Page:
The landslides and flash flooding that struck in 2011 was Brazil's most deadly natural disaster [EPA]

The rain is falling heavily in Brazil and people are concerned that the tragedy that struck last year might be repeated.

Just 11 days into 2011, flash floods and landslides killed 902 people across the state of Rio de Janeiro. It was the most deadly natural disaster in Brazil’s history. Worst hit was a mountainous region 40 miles north of Rio de Janeiro. 300mm (12 inches) fell in just a few hours, triggering flash flooding and landslides which buried people under a wall of mud

This year the rains have turned heavy once more. The states of Mina Gerais, Rio de Janeiro and Espirito Santo are all being hit by the severe weather. An average of 125mm (4.9 inches) of rain is expected in the whole month of January, but some locations are reporting this amount of rain in just 24 hours.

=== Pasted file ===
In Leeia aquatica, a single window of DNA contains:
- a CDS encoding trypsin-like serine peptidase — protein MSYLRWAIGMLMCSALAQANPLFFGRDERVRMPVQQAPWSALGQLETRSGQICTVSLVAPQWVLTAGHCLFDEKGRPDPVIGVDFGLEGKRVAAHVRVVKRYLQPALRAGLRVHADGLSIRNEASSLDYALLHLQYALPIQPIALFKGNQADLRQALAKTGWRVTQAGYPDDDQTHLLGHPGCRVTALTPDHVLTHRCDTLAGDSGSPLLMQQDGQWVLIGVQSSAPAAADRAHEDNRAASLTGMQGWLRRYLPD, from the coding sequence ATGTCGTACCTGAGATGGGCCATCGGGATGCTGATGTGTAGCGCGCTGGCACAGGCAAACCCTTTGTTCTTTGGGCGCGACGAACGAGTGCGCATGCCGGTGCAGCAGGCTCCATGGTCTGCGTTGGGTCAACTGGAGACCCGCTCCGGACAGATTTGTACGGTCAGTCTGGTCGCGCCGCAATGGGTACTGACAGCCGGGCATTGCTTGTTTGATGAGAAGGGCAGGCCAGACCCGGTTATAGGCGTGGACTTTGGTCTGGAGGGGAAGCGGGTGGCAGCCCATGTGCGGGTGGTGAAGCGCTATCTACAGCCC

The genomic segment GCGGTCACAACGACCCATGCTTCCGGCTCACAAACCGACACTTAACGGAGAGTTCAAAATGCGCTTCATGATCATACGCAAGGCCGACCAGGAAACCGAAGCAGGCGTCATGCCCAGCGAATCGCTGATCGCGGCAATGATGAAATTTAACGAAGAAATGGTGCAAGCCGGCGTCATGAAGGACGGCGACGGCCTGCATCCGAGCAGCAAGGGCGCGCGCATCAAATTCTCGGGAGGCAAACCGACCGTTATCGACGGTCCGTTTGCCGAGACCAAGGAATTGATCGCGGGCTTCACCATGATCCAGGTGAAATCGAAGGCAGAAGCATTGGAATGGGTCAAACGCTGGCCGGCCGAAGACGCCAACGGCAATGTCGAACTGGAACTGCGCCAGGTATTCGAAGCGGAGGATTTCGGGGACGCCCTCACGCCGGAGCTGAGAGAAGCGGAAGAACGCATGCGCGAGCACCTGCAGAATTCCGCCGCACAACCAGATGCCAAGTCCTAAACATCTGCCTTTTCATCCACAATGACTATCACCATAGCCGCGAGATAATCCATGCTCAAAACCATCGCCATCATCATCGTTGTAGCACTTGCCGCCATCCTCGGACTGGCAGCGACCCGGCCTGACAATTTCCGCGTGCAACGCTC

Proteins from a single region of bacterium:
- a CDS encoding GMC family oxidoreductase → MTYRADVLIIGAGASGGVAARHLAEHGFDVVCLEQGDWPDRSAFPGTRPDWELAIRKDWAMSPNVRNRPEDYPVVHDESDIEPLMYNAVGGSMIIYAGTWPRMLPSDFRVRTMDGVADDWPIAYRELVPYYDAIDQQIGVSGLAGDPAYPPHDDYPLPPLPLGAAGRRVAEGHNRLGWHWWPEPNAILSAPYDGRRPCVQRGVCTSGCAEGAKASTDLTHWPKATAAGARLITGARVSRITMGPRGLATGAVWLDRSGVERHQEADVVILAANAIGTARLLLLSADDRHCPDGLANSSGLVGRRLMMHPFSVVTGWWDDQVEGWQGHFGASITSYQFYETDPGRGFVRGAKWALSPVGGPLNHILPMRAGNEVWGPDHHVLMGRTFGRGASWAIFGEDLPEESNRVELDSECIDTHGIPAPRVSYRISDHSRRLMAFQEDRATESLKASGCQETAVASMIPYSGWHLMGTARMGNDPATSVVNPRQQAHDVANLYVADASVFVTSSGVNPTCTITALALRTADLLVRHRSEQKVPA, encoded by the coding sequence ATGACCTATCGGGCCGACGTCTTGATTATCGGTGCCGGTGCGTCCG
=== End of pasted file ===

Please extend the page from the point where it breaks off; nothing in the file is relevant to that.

Flooding is already affecting many areas and as the rains continue to fall, the risk of mudslides is also rising.

Water affects the way that the soil clings together and adds extra weight, making the soil heavier and therefore less stable. As the saturation of the soil increases, the speed of the landslide is also increases, making the situation even more dangerous.

Across much of the area that has been inundated by rain, the houses are perched perilously on the edge of hillsides. Any movement of the ground could have disastrous results.

Already mudslides have struck in the city of Belo Horizonte, and across the country six people have lost their lives to the severe weather. People in other precarious regions are now being evacuated to prevent a repeat of last year’s catastrophe.

Source: Al Jazeera